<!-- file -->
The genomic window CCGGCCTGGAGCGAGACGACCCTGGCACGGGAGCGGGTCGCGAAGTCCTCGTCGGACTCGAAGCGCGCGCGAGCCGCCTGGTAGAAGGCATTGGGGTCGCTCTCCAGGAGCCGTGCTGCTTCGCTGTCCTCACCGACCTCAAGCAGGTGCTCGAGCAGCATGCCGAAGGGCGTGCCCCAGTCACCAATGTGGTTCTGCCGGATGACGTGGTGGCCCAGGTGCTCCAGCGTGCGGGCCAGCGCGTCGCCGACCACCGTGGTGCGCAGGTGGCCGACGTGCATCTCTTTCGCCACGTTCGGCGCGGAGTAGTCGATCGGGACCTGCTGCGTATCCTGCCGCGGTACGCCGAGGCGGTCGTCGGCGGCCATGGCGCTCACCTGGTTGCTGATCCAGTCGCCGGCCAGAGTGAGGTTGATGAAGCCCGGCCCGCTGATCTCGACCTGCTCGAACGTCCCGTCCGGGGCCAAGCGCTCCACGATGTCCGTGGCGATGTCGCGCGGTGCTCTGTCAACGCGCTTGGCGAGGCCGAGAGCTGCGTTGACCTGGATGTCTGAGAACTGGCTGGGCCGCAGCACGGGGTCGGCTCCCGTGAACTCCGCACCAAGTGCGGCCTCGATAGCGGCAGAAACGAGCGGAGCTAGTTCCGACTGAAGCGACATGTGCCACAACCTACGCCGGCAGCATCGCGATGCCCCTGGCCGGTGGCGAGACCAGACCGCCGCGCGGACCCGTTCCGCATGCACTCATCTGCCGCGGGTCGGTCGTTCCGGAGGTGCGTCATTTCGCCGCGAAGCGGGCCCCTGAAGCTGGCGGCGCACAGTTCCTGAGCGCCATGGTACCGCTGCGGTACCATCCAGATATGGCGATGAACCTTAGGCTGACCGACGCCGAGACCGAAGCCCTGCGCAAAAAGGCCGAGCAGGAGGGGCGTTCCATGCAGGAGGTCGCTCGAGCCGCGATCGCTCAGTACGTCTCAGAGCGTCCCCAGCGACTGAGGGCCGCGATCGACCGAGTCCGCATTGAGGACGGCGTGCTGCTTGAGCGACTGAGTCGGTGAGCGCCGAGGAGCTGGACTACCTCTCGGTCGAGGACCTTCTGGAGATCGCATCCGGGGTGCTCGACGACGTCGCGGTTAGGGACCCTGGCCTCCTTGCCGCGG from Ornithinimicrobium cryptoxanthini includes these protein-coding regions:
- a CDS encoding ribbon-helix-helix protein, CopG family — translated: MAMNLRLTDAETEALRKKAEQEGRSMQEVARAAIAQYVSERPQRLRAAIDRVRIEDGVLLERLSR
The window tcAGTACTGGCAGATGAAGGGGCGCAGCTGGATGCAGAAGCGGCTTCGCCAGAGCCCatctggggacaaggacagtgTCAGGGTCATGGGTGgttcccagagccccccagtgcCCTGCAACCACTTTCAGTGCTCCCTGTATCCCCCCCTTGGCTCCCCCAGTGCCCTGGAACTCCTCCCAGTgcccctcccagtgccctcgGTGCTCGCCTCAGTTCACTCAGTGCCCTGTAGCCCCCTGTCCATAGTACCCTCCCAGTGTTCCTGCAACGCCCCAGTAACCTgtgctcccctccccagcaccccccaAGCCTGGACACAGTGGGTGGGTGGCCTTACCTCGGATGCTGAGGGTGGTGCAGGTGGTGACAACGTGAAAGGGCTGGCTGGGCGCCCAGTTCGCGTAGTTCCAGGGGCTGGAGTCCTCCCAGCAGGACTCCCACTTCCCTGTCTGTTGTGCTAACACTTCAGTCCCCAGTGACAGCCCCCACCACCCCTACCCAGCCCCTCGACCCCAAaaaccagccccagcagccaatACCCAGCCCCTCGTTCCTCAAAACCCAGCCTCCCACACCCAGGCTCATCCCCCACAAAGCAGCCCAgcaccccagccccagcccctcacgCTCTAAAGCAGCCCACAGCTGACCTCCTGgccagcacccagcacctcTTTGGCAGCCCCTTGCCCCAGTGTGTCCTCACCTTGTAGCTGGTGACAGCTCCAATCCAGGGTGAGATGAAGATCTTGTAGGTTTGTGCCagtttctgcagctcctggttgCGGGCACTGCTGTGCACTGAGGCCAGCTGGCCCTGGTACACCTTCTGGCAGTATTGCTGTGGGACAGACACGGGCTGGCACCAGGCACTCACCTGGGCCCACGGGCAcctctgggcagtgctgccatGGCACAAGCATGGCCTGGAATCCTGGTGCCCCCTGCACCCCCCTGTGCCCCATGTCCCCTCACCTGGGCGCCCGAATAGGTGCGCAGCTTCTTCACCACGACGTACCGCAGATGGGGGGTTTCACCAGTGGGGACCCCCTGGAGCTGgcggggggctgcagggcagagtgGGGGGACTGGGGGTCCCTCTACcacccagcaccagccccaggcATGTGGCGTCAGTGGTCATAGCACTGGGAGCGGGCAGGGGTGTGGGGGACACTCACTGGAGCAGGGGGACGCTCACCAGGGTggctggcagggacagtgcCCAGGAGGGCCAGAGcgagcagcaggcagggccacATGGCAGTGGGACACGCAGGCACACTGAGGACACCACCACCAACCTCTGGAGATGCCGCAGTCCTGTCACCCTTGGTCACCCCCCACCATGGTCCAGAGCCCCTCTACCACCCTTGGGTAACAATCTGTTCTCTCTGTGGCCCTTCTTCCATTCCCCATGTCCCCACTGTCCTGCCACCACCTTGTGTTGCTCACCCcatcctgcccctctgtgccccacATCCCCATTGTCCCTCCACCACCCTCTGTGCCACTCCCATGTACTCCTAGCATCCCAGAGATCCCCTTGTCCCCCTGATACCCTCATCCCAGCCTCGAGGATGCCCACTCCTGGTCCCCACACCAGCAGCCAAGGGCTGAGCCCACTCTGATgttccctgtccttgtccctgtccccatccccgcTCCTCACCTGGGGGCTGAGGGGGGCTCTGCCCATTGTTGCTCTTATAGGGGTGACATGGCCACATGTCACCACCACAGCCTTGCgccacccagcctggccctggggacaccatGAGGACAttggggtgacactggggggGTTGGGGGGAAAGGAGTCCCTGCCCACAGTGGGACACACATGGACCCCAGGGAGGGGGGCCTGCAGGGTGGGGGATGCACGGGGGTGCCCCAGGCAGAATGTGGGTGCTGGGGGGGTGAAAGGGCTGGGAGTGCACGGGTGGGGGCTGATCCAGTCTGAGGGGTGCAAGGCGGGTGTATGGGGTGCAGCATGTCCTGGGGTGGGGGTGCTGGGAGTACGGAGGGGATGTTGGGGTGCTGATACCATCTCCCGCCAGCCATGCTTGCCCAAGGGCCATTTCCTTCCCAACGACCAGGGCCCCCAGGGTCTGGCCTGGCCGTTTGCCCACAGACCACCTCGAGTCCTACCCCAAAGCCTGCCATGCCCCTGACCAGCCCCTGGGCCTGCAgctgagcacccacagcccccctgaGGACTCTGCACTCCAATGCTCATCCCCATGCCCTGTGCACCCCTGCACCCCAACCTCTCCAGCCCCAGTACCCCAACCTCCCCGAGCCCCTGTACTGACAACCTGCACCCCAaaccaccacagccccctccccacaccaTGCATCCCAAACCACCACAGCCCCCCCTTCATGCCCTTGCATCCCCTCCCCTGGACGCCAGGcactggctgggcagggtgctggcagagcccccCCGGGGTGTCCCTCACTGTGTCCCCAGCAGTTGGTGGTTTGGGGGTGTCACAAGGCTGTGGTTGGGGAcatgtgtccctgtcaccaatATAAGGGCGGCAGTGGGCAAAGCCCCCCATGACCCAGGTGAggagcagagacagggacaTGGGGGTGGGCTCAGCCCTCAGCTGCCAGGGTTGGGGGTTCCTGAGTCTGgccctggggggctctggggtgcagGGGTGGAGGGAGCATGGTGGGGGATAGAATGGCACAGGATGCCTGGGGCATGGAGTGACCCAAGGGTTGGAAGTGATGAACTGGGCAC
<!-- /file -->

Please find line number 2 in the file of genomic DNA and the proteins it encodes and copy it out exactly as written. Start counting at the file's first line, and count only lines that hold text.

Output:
- a CDS encoding ribbon-helix-helix protein, CopG family — translated: MAMNLRLTDAETEALRKKAEQEGRSMQEVARAAIAQYVSERPQRLRAAIDRVRIEDGVLLERLSR